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Emeritus Professor Kwong Lee Dow has been made an Officer of the Order of Australia for his distinguished service to education in Australia as an administrator, scholar and contributor to major curriculum reforms, through executive roles with education advisory bodies, and to the community. Also honoured were:
- Professor Stuart Forbes MACINTYRE
- Professor Charles Dunlop MACKENZIE
- Dr David James SKELLERN
- The Reverend Father William James UREN
- Professor the Honourable Michael Hugh LAVARCH
- Dr Ian DARNTON-HILL
- Dr Rosemary COATES.
FULL CITATIONS HERE >>>
The Australian has published a list of honours awarded to academics across all divisions.
CMC launches criminal investigation into University of Queensland nepotism scandal
Queensland’s Crime and Misconduct Commission has launched a major criminal investigation into the University of Queensland nepotism scandal that claimed the scalps of two of Australia’s leading academics. In an escalation of the investigation that began last year, a six-member taskforce has been set up to probe possible criminal breaches and official misconduct over the university’s handling of controversy. Vice-chancellor Paul Greenfield was ousted from his million-dollar job at the university last year after it was that reported a “close family member” had been allowed into the prized medical course despite failing to qualify during an admissions exam. Professor Greenfield’s deputy Professor Michael Keniger, was also forced out despite claiming the admission was a simple misunderstanding.
International student numbers to continue to fall
Australia should be braced for a further significant fall in the value of its international education exports as the university sector is hit by the downturn that has been running through the foundation college sector, major private provider Navitas has warned. While the federal government’s new streamlined visa-processing changes would eventually buoy the international market for foundation and pathway programs, possibly by the end of the year, the flow-through was likely to weigh on universities for the next two years. Student visas granted offshore to Chinese fell 20.6 % in the last half of the year, compared with the same period in 2010, despite an atypical 18.7 % increase in offshore visa grants in the September quarter.
Deakin AUQA Audit Report
Deakin University checked out pretty well in the 2011 audit conducted by the now defunct Australian Universities Quality Agency (AUQA). Deakin received:
- six Commendations acknowledging achievements
- six Affirmations endorsing improvement actions that were already planned or being implemented by Deakin at the time of the audit, and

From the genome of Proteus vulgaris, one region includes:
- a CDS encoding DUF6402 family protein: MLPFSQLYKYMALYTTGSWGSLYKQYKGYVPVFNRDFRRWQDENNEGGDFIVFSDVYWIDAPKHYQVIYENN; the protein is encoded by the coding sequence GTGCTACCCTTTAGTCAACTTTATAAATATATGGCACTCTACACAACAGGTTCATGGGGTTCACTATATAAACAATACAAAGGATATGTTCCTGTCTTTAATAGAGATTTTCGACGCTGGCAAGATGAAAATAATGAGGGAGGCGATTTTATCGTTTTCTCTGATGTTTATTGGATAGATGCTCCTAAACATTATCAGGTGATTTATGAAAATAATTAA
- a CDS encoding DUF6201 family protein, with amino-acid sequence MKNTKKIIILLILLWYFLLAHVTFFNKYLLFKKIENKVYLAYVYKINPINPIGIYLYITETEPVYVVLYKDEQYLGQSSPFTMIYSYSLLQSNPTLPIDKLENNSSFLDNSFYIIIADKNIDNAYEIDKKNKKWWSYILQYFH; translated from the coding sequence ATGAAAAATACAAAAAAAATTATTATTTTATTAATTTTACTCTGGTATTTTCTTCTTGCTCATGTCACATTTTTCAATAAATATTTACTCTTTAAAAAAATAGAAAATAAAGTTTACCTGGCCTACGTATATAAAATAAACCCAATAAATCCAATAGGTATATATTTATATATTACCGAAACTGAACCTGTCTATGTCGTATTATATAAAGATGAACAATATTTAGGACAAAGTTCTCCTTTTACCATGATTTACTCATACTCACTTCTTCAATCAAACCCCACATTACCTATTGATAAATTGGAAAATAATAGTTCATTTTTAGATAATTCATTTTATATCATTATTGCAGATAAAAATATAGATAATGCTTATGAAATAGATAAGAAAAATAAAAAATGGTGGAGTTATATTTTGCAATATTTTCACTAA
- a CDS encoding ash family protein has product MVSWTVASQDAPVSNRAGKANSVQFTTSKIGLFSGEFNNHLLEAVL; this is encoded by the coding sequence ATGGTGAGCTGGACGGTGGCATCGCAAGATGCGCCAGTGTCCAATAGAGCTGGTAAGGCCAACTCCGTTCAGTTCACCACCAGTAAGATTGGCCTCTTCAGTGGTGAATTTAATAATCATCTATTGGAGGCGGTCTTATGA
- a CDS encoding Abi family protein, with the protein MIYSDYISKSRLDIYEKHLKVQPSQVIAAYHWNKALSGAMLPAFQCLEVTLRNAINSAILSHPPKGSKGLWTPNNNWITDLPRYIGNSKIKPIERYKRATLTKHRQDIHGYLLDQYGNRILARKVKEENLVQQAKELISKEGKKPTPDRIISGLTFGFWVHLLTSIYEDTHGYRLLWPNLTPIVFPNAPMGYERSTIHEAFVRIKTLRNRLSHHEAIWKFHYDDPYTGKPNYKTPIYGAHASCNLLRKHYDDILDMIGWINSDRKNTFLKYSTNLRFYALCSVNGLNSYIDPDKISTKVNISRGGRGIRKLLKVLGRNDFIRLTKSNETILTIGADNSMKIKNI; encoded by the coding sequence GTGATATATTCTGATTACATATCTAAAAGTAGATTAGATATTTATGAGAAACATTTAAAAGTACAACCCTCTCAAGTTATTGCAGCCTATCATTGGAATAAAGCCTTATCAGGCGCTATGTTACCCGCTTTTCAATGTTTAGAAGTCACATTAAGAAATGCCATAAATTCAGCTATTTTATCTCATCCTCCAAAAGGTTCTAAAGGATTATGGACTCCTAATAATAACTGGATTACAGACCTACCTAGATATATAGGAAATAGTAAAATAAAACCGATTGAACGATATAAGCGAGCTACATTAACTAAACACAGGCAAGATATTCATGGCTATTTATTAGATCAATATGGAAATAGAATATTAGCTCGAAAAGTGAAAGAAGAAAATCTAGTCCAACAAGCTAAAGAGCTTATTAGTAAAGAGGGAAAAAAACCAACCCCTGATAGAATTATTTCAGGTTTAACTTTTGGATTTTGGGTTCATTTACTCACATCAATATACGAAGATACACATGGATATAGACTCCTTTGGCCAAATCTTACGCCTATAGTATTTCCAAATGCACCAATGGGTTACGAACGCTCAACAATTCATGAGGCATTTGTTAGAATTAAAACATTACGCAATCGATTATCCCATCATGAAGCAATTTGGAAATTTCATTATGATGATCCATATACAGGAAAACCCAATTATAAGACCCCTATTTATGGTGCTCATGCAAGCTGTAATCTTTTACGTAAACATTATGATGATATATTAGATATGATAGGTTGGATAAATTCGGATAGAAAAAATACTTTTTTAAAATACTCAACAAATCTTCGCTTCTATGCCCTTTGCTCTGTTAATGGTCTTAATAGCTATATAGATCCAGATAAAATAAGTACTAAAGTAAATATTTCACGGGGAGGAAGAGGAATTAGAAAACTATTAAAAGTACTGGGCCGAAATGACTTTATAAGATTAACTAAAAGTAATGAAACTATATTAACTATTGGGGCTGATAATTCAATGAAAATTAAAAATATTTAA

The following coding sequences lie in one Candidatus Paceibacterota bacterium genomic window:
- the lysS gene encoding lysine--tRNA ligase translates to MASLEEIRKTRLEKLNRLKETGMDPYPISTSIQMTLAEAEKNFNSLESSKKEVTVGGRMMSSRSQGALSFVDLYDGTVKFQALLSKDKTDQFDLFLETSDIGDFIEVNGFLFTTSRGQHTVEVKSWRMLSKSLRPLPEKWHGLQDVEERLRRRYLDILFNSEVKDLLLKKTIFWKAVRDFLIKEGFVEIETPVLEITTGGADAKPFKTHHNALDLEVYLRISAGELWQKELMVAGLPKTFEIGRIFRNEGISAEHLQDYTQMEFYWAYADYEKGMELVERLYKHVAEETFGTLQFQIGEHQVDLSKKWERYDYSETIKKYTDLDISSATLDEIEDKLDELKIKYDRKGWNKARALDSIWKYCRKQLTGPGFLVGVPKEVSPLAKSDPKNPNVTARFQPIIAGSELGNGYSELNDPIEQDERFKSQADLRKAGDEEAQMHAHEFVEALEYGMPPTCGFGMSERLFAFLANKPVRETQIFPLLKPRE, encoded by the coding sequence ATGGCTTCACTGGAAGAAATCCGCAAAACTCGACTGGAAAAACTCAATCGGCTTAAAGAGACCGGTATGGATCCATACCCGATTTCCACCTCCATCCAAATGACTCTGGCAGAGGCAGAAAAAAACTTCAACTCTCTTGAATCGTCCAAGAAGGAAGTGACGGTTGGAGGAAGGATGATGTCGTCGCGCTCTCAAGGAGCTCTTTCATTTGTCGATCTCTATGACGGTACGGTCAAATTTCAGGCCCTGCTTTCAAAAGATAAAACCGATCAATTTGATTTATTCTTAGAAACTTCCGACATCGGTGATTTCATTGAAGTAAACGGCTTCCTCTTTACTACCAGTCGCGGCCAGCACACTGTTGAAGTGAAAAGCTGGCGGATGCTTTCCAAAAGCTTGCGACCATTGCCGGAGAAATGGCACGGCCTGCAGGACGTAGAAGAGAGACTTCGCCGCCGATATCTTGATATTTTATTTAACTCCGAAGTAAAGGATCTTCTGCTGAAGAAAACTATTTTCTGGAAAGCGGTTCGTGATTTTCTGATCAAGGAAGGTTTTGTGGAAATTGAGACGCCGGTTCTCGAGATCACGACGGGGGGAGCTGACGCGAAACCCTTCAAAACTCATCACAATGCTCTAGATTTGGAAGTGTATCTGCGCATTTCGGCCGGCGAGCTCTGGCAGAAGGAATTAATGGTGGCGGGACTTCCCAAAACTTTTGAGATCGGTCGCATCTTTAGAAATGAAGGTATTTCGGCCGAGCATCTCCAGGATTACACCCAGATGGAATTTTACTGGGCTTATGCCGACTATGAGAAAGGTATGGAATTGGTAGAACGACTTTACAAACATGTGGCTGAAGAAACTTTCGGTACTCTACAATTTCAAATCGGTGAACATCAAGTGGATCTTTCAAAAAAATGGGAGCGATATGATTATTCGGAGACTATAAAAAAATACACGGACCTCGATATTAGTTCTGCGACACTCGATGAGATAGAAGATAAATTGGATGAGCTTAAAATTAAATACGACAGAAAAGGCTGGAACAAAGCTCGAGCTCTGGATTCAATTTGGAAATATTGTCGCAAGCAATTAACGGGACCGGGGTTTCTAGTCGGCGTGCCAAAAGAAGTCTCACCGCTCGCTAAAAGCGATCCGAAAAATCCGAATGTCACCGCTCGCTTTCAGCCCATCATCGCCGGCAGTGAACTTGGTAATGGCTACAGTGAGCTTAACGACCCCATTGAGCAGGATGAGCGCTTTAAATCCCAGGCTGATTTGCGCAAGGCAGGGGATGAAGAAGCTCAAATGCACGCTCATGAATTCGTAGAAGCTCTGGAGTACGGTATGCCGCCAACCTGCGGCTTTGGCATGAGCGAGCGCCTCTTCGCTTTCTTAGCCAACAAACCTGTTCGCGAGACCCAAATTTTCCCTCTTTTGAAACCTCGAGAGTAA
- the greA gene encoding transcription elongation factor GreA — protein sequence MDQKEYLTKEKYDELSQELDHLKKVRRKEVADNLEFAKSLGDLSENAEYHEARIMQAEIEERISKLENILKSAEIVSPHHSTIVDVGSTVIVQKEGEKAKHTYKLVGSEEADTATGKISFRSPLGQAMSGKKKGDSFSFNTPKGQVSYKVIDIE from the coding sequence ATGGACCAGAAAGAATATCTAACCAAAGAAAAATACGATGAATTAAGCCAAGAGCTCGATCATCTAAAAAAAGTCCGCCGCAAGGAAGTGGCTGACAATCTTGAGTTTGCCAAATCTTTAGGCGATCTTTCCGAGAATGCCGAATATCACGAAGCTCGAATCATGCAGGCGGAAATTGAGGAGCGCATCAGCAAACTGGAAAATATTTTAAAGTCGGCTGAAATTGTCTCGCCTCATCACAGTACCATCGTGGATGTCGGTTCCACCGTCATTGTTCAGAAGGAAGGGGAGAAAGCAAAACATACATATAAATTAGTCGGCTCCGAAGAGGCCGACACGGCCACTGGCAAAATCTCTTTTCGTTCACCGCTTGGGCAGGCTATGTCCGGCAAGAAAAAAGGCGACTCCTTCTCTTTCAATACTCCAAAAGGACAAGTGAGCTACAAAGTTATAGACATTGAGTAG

- seven Recommendations in relation to additional areas identified through the audit process as needing attention.
Among the latter was a finding that Deakin University has too high a concentration of overseas students from a narrow range of countries – China (40%) and India (12%). That would be true of all providers in the sector.
Curtin plans med school
There’s a shortage of doctors in Australia, with a 2009 report in the Medical Journal of Australia indicating that, if current medical intake numbers are maintained, the nation will need to import a quarter of its medical workforce by 2025. The head of Curtin University’s Faculty of Health Sciences, Jill Downie, says that recruiting doctors from other countries is only a bandaid fix, which is one of the reasons that Curtin hopes to open its own medical school in 2014 – subject to Australian Government approval. According to the university, the school would train a” new type of doctor”, more focused on primary care and better equipped to operate beyond the city limits. “While we will provide the same biomedical training as other medical schools, we will actively recruit students who are interested in areas of practice that are currently underserviced – primary care, chronic disease management, aged care, mental health and Indigenous health – and who are willing to work in regional and remote areas,” says Downie.
University of Canberra scores a hospital and a football team
The ACT Government has released a report on possible sites for a new north Canberra sub-acute hospital, which identifies the University of Canberra (UC) as the preferred site. The advantages of UC include the available land, the proximity of the site to Calvary Hospital, and the collocation with the Faculty of Health (Nursing and Allied Health) which could assist the ACT with training and recruitment of its health workforce and provide opportunities for collaboration and research.
Photo - Michelle McCauley